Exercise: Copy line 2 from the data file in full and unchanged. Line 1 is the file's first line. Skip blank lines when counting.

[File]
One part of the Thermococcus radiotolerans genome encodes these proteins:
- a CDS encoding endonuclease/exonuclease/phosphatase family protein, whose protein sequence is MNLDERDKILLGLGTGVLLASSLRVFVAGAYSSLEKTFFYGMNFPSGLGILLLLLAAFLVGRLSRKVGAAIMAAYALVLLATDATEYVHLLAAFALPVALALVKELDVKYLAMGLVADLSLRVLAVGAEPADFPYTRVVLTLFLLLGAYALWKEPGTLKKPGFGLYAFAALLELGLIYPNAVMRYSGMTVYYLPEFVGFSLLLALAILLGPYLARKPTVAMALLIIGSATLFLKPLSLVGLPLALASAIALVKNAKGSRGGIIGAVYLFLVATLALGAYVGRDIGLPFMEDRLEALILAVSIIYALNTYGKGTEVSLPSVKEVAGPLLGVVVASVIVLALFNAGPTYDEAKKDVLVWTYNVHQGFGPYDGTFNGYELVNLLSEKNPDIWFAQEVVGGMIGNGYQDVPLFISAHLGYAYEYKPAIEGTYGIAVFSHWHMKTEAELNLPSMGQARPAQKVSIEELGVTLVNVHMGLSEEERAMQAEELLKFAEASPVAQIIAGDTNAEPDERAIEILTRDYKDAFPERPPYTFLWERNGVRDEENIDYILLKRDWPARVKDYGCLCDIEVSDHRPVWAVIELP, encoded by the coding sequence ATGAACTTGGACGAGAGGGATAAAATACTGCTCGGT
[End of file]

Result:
- a CDS encoding endonuclease/exonuclease/phosphatase family protein, whose protein sequence is MNLDERDKILLGLGTGVLLASSLRVFVAGAYSSLEKTFFYGMNFPSGLGILLLLLAAFLVGRLSRKVGAAIMAAYALVLLATDATEYVHLLAAFALPVALALVKELDVKYLAMGLVADLSLRVLAVGAEPADFPYTRVVLTLFLLLGAYALWKEPGTLKKPGFGLYAFAALLELGLIYPNAVMRYSGMTVYYLPEFVGFSLLLALAILLGPYLARKPTVAMALLIIGSATLFLKPLSLVGLPLALASAIALVKNAKGSRGGIIGAVYLFLVATLALGAYVGRDIGLPFMEDRLEALILAVSIIYALNTYGKGTEVSLPSVKEVAGPLLGVVVASVIVLALFNAGPTYDEAKKDVLVWTYNVHQGFGPYDGTFNGYELVNLLSEKNPDIWFAQEVVGGMIGNGYQDVPLFISAHLGYAYEYKPAIEGTYGIAVFSHWHMKTEAELNLPSMGQARPAQKVSIEELGVTLVNVHMGLSEEERAMQAEELLKFAEASPVAQIIAGDTNAEPDERAIEILTRDYKDAFPERPPYTFLWERNGVRDEENIDYILLKRDWPARVKDYGCLCDIEVSDHRPVWAVIELP, encoded by the coding sequence ATGAACTTGGACGAGAGGGATAAAATACTGCTCGGT